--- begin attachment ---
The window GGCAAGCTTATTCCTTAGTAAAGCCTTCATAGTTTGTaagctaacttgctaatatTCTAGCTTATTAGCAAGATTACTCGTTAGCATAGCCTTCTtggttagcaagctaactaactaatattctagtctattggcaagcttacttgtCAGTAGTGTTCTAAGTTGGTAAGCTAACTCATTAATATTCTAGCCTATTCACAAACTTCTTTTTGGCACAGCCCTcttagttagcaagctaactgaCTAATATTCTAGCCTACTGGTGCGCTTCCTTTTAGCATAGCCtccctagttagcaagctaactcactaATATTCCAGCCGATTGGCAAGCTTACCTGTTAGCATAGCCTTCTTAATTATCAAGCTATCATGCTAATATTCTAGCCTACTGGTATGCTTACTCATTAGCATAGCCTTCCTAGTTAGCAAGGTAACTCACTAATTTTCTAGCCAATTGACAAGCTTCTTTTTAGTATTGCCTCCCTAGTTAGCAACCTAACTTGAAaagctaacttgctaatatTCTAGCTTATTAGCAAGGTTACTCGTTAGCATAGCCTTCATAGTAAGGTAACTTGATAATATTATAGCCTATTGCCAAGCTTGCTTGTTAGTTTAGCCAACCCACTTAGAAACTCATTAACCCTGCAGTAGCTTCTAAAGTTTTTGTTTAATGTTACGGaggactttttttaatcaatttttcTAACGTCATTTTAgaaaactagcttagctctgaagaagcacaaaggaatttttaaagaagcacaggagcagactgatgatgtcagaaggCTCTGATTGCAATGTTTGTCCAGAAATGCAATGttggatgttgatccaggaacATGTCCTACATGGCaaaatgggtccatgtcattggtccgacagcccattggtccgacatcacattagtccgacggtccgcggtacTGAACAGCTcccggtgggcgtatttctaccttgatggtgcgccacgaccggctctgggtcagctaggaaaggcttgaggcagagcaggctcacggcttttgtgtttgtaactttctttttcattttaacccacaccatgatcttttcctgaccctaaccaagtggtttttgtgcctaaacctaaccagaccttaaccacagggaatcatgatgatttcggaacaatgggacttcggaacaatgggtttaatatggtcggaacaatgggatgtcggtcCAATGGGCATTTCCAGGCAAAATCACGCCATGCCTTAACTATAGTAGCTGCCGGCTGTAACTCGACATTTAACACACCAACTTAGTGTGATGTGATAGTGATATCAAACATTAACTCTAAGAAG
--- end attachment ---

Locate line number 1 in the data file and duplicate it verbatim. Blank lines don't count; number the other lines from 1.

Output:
The window GGCAAGCTTATTCCTTAGTAAAGCCTTCATAGTTTGTaagctaacttgctaatatTCTAGCTTATTAGCAAGATTACTCGTTAGCATAGCCTTCTtggttagcaagctaactaactaatattctagtctattggcaagcttacttgtCAGTAGTGTTCTAAGTTGGTAAGCTAACTCATTAATATTCTAGCCTATTCACAAACTTCTTTTTGGCACAGCCCTcttagttagcaagctaactgaCTAATATTCTAGCCTACTGGTGCGCTTCCTTTTAGCATAGCCtccctagttagcaagctaactcactaATATTCCAGCCGATTGGCAAGCTTACCTGTTAGCATAGCCTTCTTAATTATCAAGCTATCATGCTAATATTCTAGCCTACTGGTATGCTTACTCATTAGCATAGCCTTCCTAGTTAGCAAGGTAACTCACTAATTTTCTAGCCAATTGACAAGCTTCTTTTTAGTATTGCCTCCCTAGTTAGCAACCTAACTTGAAaagctaacttgctaatatTCTAGCTTATTAGCAAGGTTACTCGTTAGCATAGCCTTCATAGTAAGGTAACTTGATAATATTATAGCCTATTGCCAAGCTTGCTTGTTAGTTTAGCCAACCCACTTAGAAACTCATTAACCCTGCAGTAGCTTCTAAAGTTTTTGTTTAATGTTACGGaggactttttttaatcaatttttcTAACGTCATTTTAgaaaactagcttagctctgaagaagcacaaaggaatttttaaagaagcacaggagcagactgatgatgtcagaaggCTCTGATTGCAATGTTTGTCCAGAAATGCAATGttggatgttgatccaggaacATGTCCTACATGGCaaaatgggtccatgtcattggtccgacagcccattggtccgacatcacattagtccgacggtccgcggtacTGAACAGCTcccggtgggcgtatttctaccttgatggtgcgccacgaccggctctgggtcagctaggaaaggcttgaggcagagcaggctcacggcttttgtgtttgtaactttctttttcattttaacccacaccatgatcttttcctgaccctaaccaagtggtttttgtgcctaaacctaaccagaccttaaccacagggaatcatgatgatttcggaacaatgggacttcggaacaatgggtttaatatggtcggaacaatgggatgtcggtcCAATGGGCATTTCCAGGCAAAATCACGCCATGCCTTAACTATAGTAGCTGCCGGCTGTAACTCGACATTTAACACACCAACTTAGTGTGATGTGATAGTGATATCAAACATTAACTCTAAGAAG